Tuesday, 26 June 2018

Theories of Surplus Value, Part II, Chapter 16 - Part 33

Ricardo says, 

““From the account which has been given of the profits of stock, it will appear, that no accumulation of capital will permanently lower profits, unless there be some permanent cause for the rise of wages… If the necessaries of the workman could be constantly increased with the same facility, there could be no permanent alteration in the rate of profit or wages,” (this should read: in the rate of surplus-value and the value of labour) “to whatever amount capital might be accumulated. Adam Smith, however, uniformly ascribes the fall of profits to the accumulation of capital, and to the competition which will result from it, without ever adverting to the increasing difficulty of providing food for the additional number of labourers which the additional capital will employ” (l. c., pp. 338–39).” (p 467) 

Marx comments, 

“By profits Ricardo means here that part of surplus-value which the capitalist appropriates, but by no means the [entire] surplus-value; and wrong as it is to say that accumulation can cause the surplus-value to fall, so it is right that accumulation can cause a fall in profit.” (Note *, p 467) 

Ricardo's argument here suffers from the fact that, from the beginning, he confuses and conflates surplus value with profit. For Ricardo, the rate of profit falls if wages rise, or if rent rises – we might add if interest or taxes rise. But, again, this confuses surplus value with profit, and the rate of surplus value with the rate of profit. If wages rise, and assuming a fixed working-day, then surplus value, and the rate of surplus value will fall. If rent, interest or taxes rise, that does not reduce surplus value, or the rate of surplus value. But, it is a deduction from profit. These do not reduce profit, or the rate of profit, but do reduce the amount of profit of enterprise, and rate of profit of enterprise. 

“Thus Adam Smith says that the rate of profit falls with the accumulation of capital, because of the growing competition between the capitalists; Ricardo says that it does so because of the growing deterioration of agriculture (increased price of necessaries). We have refuted his view, which would only be correct if rate of surplus-value and rate of profit were identical, and therefore the rate of profit could not fall unless the rate of wages rose, provided the working-day remained unchanged. Adam Smith’s view rests on his compounding value out of wages, profits and rents (in accordance with his false view, which he himself refuted). According to him, the accumulation of capitals forces the reduction in arbitrary profits—for which there is no inherent measure—through the reduction in the prices of commodities; profits, according to this conception, being merely a nominal addition to the prices of commodities.” (p 467-8)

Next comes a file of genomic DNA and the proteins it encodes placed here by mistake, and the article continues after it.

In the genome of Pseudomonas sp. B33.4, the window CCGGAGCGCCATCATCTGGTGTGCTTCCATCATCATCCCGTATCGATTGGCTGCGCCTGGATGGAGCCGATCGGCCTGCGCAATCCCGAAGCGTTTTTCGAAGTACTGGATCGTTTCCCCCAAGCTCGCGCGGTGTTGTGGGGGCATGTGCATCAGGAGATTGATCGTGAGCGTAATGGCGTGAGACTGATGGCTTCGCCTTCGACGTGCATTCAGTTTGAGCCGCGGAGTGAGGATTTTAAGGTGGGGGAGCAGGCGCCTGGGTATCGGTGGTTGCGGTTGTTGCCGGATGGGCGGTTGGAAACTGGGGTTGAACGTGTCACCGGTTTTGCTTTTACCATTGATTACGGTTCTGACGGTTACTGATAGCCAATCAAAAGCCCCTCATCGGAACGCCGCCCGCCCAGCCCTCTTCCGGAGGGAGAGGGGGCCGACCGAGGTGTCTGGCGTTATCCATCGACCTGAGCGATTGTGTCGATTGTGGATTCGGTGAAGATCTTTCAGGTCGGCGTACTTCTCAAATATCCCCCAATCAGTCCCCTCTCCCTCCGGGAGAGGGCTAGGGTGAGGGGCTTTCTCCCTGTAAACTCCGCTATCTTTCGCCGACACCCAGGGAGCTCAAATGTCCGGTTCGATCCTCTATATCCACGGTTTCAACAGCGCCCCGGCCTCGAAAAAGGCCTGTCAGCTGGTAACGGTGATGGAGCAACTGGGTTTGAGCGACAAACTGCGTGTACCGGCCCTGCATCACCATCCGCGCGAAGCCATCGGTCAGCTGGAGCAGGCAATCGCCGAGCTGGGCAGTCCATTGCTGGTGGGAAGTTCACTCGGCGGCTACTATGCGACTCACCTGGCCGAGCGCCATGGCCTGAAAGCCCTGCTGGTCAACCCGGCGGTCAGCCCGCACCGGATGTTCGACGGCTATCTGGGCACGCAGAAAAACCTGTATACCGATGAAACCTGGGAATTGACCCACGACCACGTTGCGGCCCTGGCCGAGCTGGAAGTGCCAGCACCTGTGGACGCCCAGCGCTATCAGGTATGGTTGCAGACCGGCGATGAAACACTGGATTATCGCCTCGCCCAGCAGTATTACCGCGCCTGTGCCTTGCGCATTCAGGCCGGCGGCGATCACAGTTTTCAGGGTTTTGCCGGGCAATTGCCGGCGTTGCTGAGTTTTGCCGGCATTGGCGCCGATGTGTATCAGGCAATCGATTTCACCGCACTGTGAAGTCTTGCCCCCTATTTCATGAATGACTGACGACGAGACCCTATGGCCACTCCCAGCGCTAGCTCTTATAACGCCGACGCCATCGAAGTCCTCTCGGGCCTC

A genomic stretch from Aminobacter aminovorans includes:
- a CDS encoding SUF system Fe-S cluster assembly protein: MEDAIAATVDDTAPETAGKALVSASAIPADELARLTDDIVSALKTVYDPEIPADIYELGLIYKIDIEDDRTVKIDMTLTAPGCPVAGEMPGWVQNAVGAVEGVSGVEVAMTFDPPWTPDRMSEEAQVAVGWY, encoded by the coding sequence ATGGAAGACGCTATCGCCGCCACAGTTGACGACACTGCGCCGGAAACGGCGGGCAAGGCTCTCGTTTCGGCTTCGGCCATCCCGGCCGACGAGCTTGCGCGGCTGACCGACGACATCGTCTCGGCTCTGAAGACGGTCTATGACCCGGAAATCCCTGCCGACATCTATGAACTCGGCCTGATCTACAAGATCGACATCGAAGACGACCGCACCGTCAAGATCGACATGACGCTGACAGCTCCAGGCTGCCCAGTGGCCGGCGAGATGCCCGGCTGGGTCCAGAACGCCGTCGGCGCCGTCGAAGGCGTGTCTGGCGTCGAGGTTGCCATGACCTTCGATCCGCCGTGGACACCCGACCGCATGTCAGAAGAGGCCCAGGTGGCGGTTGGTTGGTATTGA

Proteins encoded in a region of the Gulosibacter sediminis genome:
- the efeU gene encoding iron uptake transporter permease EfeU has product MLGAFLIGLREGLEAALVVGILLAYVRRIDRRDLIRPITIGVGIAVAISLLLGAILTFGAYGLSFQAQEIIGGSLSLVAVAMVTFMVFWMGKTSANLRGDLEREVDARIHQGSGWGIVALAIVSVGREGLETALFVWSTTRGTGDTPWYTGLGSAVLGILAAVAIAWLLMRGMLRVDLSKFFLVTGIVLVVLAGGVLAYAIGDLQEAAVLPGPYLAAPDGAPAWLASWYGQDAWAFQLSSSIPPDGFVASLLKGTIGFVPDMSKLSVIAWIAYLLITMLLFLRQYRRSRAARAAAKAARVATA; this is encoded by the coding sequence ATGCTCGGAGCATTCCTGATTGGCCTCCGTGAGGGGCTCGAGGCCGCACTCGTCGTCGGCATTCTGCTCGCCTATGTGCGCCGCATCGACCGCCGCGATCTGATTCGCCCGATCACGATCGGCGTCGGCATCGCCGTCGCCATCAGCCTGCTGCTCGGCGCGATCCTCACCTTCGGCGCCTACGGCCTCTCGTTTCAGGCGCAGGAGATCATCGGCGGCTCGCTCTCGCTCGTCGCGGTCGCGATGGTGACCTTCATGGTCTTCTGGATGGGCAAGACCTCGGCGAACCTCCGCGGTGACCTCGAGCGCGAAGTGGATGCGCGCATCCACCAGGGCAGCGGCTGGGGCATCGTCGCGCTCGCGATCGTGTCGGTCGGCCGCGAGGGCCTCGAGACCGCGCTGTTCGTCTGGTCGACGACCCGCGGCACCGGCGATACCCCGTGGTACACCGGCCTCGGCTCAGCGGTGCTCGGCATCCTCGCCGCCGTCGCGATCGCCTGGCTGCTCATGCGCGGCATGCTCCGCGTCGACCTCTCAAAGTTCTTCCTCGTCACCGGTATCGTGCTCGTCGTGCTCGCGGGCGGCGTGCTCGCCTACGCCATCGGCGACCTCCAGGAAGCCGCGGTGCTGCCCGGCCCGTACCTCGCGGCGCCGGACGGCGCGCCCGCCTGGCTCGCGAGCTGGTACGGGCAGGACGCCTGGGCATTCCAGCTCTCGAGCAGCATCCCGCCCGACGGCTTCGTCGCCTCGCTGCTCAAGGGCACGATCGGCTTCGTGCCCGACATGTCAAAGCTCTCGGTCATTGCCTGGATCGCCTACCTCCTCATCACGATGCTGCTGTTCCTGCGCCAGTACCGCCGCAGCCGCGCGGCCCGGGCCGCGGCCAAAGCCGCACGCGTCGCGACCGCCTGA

Ricardo is right, as against Smith, in arguing that, in the longer-term, the accumulation of capital cannot reduce the rate of surplus value, as a result of competition driving up wages and competing away the profit. Because capital introduces labour saving technologies, whenever the demand for labour-power rises so much as to cause wages to rise, and profits to be squeezed. But, he is wrong in arguing that the accumulation of capital does not result in a tendency for the rate of profit to fall. The accumulation of capital, particularly where driven by these periodic labour shortages, into more intensive accumulation, goes along with a rise in the productivity of labour. Even if it is just that the division of labour results in a given amount of labour processing larger and larger amounts of material, the consequence of this is to increase the proportion of dead labour as against living labour in the value of commodities. 

In other words, the organic composition of capital rises, and the rate of profit falls. As new technologies are introduced, the productivity of labour rises even faster, and this process is intensified. 

“... but Ricardo is quite wrong when he seeks to refute Adam Smith by asserting that over-production in one country is impossible. Ricardo denies the plethora of capital, which later became an established axiom in English political economy.” (p 468) 

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